Clay powder should have a particle size less than about 40 μm. If the particle size is larger than 40 μm, its function as a separation inhibitor cannot be expected. Accordingly, all the clay powder should pass a 325 mesh.
According to experiments conducted by the present inventors it has been revealed that conventional separation inhibitors such as disclosed in the U.S. Pat. No. 3,763,080 were not necessarily useful for the resin-filler composition system for dynamoelectric machines. First, since colloidal silica (particle size 0.012 μm), amorphous silica (particle size 0.012 μm) and asbestos (particle size 0.00025 μm) have extremely small particle sizes, they have a tendency to scatter into the atmosphere. Fine powders floating in the atmosphere are bad for the health of the workers, although such conventional separation inhibitors as mentioned above are very effective as long as the prevention of resin separation is concerned. For example, only 0.5% of colloidal silica of the total weight of the composition system may be enough. Since this separation inhibitor is too effective, the degree of resin separation is so small that the filling of the small cavities and interstices with the resin-filler composition system will be insufficient. When the additive amount of colloidal silica or other conventional inhibitors is extremely decreased to adjust the degree of the resin separation, a uniform distribution of the inhibitor in the composition is not easy. From the above-mentioned reasons, only clay powder was chosen as a separation inhibitor in the present invention.
Ratios by weight of the respective components are important for accomplishing the purposes of the present invention.
1. Ratio (a)/(b) of the calcium carbonate powder to the mineral particulate should be within a range of from 0.3 to 4 by weight. If the ratio is larger than 4, an impact value of a cured article of the resin-filler composition is low. Observations of the state of the kneaded composition through microscope has revealed that when the ratio of the calcium carbonate powder to the mineral particulate is less than 0.3, glass fibers were ground and shortened during kneading the composition to loose its reinforcing function. On the other hand, if the ratio is larger than 4, the flow properties of the composition system were not good, and small cavities and interstices in a stator were not sufficiently filled therewith.
2. Ratio ([II]/total weight of the composition) of the weight of fillers to that of the total weight of the composition should be within a range of from 0.6 to 0.9. If the ratio is less than 0.6, a mechanical strength and heat-dissipation property of a cured article or material formed from the composition system are not good. On the other hand, if the ratio exceeds 0.9, flow properties of the composition system will be poor. Therefore, such a composition is difficult for use in molding by a transfer or injection molding machine under low pressure (200 kg/cm2 or less), because the composition system needs a high molding pressure so that the deformation of coil windings will occur. When clay powder is incorporated into the composition, the above-mentioned ratio ([II]/total weight of the composition) is shifted to a range of from 0.45 to 0.85.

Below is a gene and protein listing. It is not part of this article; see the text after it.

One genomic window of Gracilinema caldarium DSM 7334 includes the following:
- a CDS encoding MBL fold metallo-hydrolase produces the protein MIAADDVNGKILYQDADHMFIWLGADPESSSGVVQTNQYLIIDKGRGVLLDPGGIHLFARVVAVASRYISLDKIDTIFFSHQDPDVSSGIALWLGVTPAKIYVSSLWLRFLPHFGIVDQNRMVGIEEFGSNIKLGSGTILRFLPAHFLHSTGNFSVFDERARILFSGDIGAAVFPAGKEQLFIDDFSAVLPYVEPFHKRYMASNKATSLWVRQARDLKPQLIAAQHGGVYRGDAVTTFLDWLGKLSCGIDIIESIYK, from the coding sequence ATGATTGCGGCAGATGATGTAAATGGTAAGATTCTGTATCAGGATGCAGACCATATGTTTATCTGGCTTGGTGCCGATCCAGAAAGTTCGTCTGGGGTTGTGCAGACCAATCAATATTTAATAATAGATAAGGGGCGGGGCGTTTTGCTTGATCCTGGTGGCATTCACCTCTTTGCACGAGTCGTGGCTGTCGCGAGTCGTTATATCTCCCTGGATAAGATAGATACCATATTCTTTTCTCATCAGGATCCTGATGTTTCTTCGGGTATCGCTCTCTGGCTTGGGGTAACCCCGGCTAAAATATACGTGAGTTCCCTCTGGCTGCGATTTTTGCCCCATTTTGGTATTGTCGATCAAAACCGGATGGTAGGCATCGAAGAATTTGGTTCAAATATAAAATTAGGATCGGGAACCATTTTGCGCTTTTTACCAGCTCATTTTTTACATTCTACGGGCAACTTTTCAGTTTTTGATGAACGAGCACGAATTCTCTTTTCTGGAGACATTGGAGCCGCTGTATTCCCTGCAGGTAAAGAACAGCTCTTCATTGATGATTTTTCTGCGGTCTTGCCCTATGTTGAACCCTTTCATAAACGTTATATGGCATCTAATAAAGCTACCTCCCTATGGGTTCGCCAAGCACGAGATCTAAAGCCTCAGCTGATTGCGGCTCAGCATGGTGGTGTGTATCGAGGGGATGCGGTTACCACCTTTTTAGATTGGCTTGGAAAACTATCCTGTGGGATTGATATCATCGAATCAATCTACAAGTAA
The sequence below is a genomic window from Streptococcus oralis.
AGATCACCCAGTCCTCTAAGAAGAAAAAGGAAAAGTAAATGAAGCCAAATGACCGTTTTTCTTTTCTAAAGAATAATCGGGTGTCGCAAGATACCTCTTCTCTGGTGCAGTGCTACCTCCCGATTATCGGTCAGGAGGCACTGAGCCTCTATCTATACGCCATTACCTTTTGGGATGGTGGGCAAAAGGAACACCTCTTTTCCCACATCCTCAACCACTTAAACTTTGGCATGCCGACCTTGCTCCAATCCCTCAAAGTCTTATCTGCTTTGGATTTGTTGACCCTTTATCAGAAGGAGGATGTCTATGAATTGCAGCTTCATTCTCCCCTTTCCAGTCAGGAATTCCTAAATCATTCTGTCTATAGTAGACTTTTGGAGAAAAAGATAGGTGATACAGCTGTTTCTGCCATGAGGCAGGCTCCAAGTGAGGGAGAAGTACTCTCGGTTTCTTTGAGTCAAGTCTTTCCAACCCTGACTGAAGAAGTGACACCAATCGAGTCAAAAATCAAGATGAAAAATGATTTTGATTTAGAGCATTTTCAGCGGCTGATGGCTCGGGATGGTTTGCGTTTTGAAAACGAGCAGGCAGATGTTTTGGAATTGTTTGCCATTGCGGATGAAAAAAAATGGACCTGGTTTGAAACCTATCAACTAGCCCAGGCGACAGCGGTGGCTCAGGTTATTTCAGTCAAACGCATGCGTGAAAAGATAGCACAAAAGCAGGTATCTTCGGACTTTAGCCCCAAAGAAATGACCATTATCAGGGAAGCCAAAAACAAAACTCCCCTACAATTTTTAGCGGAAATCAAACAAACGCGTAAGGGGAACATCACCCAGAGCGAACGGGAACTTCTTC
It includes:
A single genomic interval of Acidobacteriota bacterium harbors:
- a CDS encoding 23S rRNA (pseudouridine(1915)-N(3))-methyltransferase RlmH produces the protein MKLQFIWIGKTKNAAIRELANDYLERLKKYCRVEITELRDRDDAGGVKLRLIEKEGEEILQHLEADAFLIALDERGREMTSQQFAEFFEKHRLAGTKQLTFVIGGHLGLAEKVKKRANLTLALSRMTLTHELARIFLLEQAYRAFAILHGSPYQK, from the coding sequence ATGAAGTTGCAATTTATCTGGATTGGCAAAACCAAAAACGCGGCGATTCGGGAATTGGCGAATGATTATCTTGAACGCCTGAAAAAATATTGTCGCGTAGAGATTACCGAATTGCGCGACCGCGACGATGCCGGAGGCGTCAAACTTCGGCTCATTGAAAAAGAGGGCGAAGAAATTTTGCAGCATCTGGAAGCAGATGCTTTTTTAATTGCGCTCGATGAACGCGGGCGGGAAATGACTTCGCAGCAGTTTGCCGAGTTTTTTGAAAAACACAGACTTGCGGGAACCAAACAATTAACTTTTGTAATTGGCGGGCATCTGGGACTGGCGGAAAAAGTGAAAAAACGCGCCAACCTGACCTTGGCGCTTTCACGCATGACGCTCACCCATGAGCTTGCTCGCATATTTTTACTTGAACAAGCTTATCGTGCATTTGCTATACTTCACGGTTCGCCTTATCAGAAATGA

3. Ratio ((c)/total weight of the composition system) of the glass fiber to the total weight of the resin-filler composition system should be within a range of from 0.05 to 0.25. If the ratio is less than 0.05 (i.e. 5%), a sufficient reinforcement by glass fibers is not expected. If the ratio exceeds 0.25 (i.e. 25%), flow properties of the composition system are not proper and the composition system becomes expensive. In order to obtain a cured article having an Izod impact value higher than about 2.5 kg cm/cm2, which is considered the minimum value required for the stator housing, at least 5% of glass fibers is necessary.
4. ratio ([I]/total weight of the composition) of the polyester resin to the total weight of the resin-filler composition should be within a range of from 0.1 to 0.4 (i.e. 10 to 40%). When the ratio is smaller than 10%, adhesion of the particles of the fillers is not sufficient, and interstices between coil windings may remain unfilled with the composition. On the other hand, when the ratio is larger than 40%, the heat-dissipating characteristics of the housings made of a cured article are not good, and the coefficient of linear thermal expansion of the cured article is so large that cracks in the cured article occur and the separation between the cured article and metallic components of the stator may occur. Preferably, the ratio is within a range of from 0.15 to 0.3 so that the coefficient of linear thermal expansion of the cured article will be less than about 3 × 10-5 cm/cm/° C., preferably 2 × 10-5 cm/cm° C., and that the mechanical properties, especially impact resistance, of the cured article are good.
5. Ratio ([II]/total weight of the composition) of the clay powder to the total weight of the resin-filler compositions should be within a range of from 0.05 to 0.15. If the ratio is less than 0.05 (i.e. 5%), the resin separation during molding will become excessive. On the other hand, if the ratio is larger than 0.15 (i.e. 15%), the resin separation becomes too small; in other words, the function of the clay powder as a separation inhibitor becomes too strong. As a result, the filling of cavities and interstices in the stator with the composition is not sufficient, whereby electrical properties of a dynamoelectric machine will become unsatisfactory.